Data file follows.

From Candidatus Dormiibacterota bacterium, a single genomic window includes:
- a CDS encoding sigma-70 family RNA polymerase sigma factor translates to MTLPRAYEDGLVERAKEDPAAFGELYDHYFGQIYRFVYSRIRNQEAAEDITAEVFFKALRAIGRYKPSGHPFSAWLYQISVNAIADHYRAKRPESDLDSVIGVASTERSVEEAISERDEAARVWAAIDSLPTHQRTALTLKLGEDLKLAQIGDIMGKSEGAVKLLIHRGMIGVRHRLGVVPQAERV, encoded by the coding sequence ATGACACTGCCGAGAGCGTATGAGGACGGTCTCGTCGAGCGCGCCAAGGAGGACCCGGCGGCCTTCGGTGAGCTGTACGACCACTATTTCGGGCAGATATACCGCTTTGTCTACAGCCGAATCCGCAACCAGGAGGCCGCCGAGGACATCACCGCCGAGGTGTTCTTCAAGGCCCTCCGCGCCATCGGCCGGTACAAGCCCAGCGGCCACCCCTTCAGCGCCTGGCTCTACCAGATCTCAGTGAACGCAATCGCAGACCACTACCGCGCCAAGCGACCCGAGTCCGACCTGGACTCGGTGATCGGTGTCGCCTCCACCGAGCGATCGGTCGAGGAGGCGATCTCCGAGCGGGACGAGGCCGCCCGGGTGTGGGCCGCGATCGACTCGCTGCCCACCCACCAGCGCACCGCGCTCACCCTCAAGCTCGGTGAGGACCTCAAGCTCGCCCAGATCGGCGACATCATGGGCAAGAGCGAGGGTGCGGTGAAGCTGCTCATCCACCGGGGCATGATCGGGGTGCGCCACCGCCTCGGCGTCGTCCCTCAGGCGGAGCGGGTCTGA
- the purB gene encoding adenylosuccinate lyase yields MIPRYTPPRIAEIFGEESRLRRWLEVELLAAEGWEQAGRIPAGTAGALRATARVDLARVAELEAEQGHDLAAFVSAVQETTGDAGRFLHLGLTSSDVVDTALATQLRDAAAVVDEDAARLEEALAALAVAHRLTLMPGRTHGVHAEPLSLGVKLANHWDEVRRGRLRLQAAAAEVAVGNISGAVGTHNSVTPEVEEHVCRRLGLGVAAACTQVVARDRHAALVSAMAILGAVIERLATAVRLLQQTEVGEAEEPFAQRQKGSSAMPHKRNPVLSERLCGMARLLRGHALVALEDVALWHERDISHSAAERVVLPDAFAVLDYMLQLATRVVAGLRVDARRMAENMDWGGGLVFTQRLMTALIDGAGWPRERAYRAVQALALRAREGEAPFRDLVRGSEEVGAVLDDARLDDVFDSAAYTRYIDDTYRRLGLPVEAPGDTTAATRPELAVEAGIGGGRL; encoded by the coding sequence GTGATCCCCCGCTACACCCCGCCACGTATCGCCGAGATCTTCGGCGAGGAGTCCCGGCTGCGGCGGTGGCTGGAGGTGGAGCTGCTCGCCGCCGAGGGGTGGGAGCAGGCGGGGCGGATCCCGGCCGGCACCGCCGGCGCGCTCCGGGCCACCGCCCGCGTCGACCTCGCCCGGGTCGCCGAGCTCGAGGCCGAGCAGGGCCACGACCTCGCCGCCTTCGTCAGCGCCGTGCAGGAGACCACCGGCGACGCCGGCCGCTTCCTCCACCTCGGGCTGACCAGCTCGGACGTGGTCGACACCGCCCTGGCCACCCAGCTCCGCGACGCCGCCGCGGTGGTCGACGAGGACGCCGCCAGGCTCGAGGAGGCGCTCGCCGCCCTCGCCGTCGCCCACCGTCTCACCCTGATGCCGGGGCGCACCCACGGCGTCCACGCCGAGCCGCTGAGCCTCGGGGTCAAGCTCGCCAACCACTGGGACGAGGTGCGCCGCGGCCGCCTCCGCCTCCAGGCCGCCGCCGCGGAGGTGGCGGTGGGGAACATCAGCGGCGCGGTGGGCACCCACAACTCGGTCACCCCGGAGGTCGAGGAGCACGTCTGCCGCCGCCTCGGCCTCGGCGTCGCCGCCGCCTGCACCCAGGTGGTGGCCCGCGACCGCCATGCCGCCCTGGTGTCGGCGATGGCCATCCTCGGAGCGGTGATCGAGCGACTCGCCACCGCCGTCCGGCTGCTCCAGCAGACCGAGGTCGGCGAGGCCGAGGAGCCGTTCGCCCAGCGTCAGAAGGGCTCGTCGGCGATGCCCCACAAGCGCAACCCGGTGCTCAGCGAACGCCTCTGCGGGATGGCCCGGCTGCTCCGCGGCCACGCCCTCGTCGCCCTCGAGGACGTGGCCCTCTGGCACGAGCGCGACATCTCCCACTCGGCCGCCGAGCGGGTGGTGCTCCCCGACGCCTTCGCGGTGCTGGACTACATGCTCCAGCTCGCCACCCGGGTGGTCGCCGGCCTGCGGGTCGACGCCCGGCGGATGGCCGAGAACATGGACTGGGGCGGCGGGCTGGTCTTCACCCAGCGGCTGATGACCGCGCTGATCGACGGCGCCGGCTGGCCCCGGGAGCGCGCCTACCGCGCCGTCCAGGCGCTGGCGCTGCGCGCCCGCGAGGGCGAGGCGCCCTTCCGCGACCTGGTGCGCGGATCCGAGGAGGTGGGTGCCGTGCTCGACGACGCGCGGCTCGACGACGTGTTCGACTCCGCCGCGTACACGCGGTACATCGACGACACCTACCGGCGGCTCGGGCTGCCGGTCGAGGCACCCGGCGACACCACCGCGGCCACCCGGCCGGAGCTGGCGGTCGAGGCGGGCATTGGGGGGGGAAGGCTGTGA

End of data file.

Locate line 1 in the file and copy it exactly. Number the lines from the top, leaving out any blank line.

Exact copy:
From Candidatus Dormiibacterota bacterium, a single genomic window includes: